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Mathematical Modelling of the Regulation of the Stress Sigma Factor σS in Escherichia coli

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Backfisch,  T.
Systems Biology, Max Planck Institute for Dynamics of Complex Technical Systems, Max Planck Society;

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Gilles,  E. D.
Systems Biology, Max Planck Institute for Dynamics of Complex Technical Systems, Max Planck Society;

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Citation

Backfisch, T., Pruteanu, M., Hengge, R., & Gilles, E. D. (2004). Mathematical Modelling of the Regulation of the Stress Sigma Factor σS in Escherichia coli. Poster presented at 5th International Conference on Systems Biology (ICSB 2004), Heidelberg, Germany.


Cite as: http://hdl.handle.net/11858/00-001M-0000-0013-9D9A-4
Abstract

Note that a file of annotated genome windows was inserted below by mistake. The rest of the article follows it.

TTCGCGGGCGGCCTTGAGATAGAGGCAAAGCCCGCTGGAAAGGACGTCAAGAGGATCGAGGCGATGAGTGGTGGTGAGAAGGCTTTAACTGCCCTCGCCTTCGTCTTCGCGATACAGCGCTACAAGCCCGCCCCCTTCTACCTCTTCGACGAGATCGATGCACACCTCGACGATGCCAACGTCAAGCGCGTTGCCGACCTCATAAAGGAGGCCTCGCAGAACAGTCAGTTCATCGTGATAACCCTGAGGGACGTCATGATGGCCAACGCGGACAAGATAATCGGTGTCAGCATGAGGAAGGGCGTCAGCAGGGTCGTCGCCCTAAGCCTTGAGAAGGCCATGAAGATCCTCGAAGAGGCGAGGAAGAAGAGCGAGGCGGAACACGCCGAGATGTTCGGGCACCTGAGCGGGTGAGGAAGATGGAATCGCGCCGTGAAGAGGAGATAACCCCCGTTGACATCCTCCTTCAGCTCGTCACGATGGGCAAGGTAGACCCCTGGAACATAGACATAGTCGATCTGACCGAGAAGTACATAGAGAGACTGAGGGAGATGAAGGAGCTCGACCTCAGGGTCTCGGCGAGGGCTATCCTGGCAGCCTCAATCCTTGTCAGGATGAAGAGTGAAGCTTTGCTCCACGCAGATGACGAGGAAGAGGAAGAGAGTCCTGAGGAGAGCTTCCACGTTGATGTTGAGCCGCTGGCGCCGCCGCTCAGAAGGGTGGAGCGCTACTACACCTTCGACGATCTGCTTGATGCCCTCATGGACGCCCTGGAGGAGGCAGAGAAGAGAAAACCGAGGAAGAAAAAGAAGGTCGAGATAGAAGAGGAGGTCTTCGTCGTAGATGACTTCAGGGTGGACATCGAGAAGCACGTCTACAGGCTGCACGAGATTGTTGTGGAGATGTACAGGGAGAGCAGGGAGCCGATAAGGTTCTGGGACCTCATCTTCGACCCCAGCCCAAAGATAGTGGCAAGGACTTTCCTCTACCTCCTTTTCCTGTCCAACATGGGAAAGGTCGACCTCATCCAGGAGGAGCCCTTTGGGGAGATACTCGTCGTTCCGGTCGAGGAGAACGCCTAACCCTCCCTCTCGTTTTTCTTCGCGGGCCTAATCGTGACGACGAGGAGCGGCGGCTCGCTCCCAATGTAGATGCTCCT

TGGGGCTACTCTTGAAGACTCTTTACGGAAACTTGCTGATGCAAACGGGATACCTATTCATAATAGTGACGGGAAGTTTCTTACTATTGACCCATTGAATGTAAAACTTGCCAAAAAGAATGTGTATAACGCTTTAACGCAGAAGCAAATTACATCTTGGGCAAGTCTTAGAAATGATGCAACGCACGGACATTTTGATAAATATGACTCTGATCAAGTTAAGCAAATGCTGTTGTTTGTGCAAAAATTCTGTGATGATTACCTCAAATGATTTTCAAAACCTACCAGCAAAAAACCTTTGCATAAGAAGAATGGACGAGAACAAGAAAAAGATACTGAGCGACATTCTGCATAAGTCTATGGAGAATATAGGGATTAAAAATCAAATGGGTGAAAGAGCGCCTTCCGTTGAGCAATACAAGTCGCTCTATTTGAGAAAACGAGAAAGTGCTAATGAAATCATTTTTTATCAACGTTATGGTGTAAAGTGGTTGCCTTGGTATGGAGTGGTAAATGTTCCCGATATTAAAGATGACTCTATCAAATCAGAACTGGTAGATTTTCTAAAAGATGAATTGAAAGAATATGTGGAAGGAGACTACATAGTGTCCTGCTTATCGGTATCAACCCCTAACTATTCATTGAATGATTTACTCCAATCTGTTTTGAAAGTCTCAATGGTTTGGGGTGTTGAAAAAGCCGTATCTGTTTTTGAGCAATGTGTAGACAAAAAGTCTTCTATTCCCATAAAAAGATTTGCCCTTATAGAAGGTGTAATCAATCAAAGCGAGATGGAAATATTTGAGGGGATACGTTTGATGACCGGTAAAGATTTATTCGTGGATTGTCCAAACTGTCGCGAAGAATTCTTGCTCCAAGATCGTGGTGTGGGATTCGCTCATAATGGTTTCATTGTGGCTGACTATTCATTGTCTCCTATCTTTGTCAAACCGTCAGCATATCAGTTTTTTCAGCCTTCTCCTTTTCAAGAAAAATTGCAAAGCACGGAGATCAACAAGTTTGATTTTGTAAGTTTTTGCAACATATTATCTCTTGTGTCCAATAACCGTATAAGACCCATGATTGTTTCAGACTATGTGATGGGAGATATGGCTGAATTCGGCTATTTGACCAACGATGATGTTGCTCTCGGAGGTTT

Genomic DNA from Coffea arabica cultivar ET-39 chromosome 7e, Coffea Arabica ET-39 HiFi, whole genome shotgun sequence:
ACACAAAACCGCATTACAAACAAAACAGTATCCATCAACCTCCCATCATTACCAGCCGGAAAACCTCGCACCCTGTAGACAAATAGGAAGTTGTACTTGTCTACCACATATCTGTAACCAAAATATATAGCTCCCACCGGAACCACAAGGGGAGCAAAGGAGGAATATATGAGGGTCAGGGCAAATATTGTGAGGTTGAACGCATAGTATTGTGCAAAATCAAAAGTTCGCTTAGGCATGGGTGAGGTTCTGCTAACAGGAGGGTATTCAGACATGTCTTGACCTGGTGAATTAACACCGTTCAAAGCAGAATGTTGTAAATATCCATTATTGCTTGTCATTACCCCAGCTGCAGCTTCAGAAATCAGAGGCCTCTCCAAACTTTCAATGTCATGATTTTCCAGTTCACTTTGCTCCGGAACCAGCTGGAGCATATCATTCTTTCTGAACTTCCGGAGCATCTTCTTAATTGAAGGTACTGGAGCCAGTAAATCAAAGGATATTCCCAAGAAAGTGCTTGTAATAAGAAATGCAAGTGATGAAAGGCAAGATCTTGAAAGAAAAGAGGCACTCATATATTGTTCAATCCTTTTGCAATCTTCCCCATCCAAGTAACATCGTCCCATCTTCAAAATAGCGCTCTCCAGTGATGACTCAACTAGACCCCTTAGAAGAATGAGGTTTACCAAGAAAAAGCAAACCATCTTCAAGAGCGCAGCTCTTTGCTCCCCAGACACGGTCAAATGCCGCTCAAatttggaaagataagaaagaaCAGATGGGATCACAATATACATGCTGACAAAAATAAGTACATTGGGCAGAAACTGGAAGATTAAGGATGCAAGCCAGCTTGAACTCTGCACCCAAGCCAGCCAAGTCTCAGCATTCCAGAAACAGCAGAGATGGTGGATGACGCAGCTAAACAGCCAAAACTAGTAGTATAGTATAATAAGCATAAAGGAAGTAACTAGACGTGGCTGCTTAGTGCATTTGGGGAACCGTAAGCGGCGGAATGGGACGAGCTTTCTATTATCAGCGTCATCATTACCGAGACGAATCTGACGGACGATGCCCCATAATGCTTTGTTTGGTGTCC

Motivation: Regulation of the sigma subunit σS (RpoS) is the central part of the general stress response in E. coli. σS is controlled by a number of diverse stresses that affect its synthesis (transcription + translation) as well as its degradation and thereby lead to accumulation of the sigma subunit. σS can then reprogram RNA polymerase and initiate transcription of specific sets of target genes. Whereas quite a number of regulators influencing σS level are known (1), the molecular connections between these regulators and σS / the invoking stress signals often remain elusive. Thus mathematical modeling is needed to come up with proposals for the open questions. Model and Simulation Results: Here a dynamical model for regulation of σS is presented that is based on a hierarchichal modeling concept ([2]). The regulatory signals are transduced from top to lower levels but not vice versa, which makes it easier to identify submodules and to understand the behavior of the system. The model consists of a differential algebraic equation system. The kinetic parameters are estimated from experimental data. With the model the influence of certain regulators and regulatory structures are analyzed. For example the response regulator RssB is a main regulator of proteolysis of σS and is itself a σS responsive gene, thereby establishing a homeostatic feedback loop. The model can show that this feature enlarges the operating rage of σS proteolysis (as observed in experiments, [3]). Furthermore the model shows that this feature also speeds up the dynamics of σS induction considerably. References: [1] R. Hengge Aronis, Microbiology and Molecular Biology Reviews (2002), 66 (3), 373-395. [2] A. Kremling and E. D. Gilles, Metabolic Engineering (2001), 3 (2), 138-150. [3] M. Pruteanu and R. Hengge-Aronis, Molecular Microbiology (2002), 45 (6), 1701-1713.